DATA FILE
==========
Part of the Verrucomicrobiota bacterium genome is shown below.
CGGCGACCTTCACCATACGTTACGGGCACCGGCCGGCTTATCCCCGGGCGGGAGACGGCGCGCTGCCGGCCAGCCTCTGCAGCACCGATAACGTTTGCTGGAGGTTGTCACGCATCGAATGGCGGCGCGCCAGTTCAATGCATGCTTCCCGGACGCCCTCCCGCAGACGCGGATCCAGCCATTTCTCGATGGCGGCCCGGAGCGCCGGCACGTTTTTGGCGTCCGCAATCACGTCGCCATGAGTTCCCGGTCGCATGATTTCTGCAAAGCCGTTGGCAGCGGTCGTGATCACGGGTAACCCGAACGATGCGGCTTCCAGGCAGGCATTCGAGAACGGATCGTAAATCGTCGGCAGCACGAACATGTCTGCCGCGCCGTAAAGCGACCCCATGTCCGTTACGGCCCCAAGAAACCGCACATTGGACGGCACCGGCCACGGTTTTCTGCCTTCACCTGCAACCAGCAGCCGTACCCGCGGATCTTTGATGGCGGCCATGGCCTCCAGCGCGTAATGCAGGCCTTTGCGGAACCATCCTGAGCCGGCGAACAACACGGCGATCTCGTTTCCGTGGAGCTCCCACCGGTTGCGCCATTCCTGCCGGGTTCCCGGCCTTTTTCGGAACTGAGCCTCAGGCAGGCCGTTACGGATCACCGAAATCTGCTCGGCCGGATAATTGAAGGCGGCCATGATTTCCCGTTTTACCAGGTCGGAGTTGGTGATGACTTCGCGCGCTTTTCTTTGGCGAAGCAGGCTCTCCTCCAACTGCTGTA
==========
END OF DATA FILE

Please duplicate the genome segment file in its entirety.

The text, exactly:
Part of the Verrucomicrobiota bacterium genome is shown below.
CGGCGACCTTCACCATACGTTACGGGCACCGGCCGGCTTATCCCCGGGCGGGAGACGGCGCGCTGCCGGCCAGCCTCTGCAGCACCGATAACGTTTGCTGGAGGTTGTCACGCATCGAATGGCGGCGCGCCAGTTCAATGCATGCTTCCCGGACGCCCTCCCGCAGACGCGGATCCAGCCATTTCTCGATGGCGGCCCGGAGCGCCGGCACGTTTTTGGCGTCCGCAATCACGTCGCCATGAGTTCCCGGTCGCATGATTTCTGCAAAGCCGTTGGCAGCGGTCGTGATCACGGGTAACCCGAACGATGCGGCTTCCAGGCAGGCATTCGAGAACGGATCGTAAATCGTCGGCAGCACGAACATGTCTGCCGCGCCGTAAAGCGACCCCATGTCCGTTACGGCCCCAAGAAACCGCACATTGGACGGCACCGGCCACGGTTTTCTGCCTTCACCTGCAACCAGCAGCCGTACCCGCGGATCTTTGATGGCGGCCATGGCCTCCAGCGCGTAATGCAGGCCTTTGCGGAACCATCCTGAGCCGGCGAACAACACGGCGATCTCGTTTCCGTGGAGCTCCCACCGGTTGCGCCATTCCTGCCGGGTTCCCGGCCTTTTTCGGAACTGAGCCTCAGGCAGGCCGTTACGGATCACCGAAATCTGCTCGGCCGGATAATTGAAGGCGGCCATGATTTCCCGTTTTACCAGGTCGGAGTTGGTGATGACTTCGCGCGCTTTTCTTTGGCGAAGCAGGCTCTCCTCCAACTGCTGTA